Scientists use images from NASA's Messenger spacecraft to create these global views of Mercury, the most complete maps ever. The images were released on Feb. 22, 2013.
Credit: NASA/Johns Hopkins University Applied Physics Laboratory/Carnegie Institution of Washington
The surface of the planet Mercury has been completely mapped for the first time in history, scientists say.
The closest planet to the sun hasn't received as much scientific attention as some of its more flashy solar system neighbors, such as Mars, but NASA's Messenger spacecraft is helping to close the gap. The probe has been in orbit around Mercury since March 2011, and its team announced Feb. 28 that the spacecraft had finished mapping the planet's surface.
"We can now say we have imaged every square meter of Mercury's surface from orbit," said Messenger principal investigator Sean Solomon of Columbia University's Lamont-Doherty Earth Observatory. "Admittedly, some regions are in permanent shadow, but we're actually peering into those shadows with our imaging systems."
Before Messenger, less than half the surface had been imaged by NASA's Mariner 10 spacecraft, which made several flybys of Mercury in 1974 and 1975. Messenger is the first probe to orbit the planet. In addition to photographing the unseen parts of Mercury, the spacecraft substantially improved on the resolution of existing maps. [Latest Mercury Photos by NASA's Messenger]
"When we set out with the Messenger mission we didn't know if the planet would look like the other half that was seen in the '70s," Solomon told SPACE.com. "There was a great debate over how important volcanism was in the history of Mercury."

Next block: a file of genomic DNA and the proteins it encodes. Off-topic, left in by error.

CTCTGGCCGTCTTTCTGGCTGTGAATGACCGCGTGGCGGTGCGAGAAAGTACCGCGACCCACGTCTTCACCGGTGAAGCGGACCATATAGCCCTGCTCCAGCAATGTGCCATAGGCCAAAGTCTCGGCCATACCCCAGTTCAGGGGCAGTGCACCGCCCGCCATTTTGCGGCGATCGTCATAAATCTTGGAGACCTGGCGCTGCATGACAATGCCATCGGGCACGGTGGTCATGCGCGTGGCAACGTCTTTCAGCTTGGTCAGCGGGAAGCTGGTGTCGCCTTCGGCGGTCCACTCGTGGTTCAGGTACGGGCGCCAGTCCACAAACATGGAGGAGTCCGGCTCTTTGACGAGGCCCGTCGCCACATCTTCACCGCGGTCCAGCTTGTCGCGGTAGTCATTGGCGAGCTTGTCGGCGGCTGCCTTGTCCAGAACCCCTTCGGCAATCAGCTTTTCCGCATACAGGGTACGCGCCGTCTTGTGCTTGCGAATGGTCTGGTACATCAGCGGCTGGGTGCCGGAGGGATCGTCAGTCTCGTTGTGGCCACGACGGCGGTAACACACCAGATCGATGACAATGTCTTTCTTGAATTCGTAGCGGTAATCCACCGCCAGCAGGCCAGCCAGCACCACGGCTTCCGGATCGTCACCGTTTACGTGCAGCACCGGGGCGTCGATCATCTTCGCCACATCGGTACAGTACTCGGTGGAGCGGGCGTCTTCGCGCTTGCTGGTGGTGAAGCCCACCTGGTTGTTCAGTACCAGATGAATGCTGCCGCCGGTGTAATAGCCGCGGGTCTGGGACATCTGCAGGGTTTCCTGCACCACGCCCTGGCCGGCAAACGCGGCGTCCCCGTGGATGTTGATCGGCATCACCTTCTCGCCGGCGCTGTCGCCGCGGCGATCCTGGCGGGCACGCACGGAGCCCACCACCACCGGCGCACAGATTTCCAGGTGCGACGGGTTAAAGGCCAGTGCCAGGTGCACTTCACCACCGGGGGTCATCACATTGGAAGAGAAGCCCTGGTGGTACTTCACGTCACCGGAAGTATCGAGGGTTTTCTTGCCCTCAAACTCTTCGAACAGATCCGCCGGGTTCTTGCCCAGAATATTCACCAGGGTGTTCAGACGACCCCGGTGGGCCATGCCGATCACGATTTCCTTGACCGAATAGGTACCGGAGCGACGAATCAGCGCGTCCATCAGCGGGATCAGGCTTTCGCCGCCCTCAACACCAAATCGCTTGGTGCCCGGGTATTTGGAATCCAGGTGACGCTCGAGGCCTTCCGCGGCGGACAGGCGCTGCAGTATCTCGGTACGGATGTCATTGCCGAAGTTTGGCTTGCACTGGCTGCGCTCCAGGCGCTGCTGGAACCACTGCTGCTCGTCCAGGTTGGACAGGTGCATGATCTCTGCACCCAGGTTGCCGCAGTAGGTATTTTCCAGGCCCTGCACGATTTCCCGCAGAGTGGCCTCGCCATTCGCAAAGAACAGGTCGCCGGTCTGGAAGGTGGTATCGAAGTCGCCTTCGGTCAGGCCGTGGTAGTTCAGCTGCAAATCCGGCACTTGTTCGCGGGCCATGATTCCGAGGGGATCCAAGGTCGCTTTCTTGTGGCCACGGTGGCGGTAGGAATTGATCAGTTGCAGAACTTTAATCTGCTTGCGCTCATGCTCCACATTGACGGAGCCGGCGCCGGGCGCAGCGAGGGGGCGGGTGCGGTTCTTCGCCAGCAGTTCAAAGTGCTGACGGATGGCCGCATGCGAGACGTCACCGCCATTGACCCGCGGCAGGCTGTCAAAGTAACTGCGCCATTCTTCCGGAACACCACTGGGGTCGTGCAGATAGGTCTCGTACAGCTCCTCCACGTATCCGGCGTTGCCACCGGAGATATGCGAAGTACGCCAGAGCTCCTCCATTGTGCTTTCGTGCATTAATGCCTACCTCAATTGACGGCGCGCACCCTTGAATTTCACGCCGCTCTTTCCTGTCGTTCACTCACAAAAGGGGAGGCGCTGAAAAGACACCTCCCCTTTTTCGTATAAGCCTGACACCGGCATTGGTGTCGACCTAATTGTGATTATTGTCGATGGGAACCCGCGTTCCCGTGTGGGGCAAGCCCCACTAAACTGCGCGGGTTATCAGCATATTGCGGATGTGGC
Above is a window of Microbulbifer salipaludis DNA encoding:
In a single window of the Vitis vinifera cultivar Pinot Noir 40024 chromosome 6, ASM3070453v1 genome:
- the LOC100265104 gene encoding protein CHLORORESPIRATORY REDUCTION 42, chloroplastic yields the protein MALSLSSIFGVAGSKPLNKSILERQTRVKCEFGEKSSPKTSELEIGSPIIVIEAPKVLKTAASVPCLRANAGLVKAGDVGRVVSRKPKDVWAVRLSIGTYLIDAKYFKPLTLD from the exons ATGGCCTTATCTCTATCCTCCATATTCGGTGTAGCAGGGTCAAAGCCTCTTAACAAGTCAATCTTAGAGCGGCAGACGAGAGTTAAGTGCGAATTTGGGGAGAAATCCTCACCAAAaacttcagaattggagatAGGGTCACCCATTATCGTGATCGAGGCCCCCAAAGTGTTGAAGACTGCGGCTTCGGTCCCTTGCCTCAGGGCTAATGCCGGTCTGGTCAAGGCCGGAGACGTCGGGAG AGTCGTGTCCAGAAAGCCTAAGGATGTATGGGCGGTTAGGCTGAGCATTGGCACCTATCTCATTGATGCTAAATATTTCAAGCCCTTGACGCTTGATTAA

Messenger quickly showed that not only did volcanism occur during Mercury's past, but it might have been widespread.
The spacecraft also revealed never-before-seen types of terrain on the planet, such as surface pockmarks called hollows that scientists suspect are created when volatile materials sublimate off the surface.
"Unstable material is exposed to the temperatures and space environment, and slowly over thousands, maybe millions, of years, it's lost to Mercury's atmosphere and to space, to create a depression or hollow in an area where there are often many such hollows that etch the terrain," Solomon said.
The $446 million Messenger probe (which stands for MErcury Surface, Space ENvironment, GEochemistry, and Ranging) launched in 2004. It made one flyby of Earth, two flybys of Venus and three flybys of Mercury itself before finally entering orbit around its destination planet in 2011.
The Messenger spacecraft's primary mission ran through March 2012, but it was granted a one-year extension to operate until March 2013. The Johns Hopkins University's Applied Physics Laboratory in Laurel, Md., oversees the mission for NASA. Now the Messenger mission science team is hoping NASA will approve a second mission extension for two more years, that would last until the spacecraft runs out of fuel and crashes into Mercury's surface.
Editor's note: This article was updated at 8 a.m. ET on March 7 to correct the affiliation of Messenger principal investigator Sean Solomon, who is Director of Columbia University's Lamont-Doherty Earth Observatory.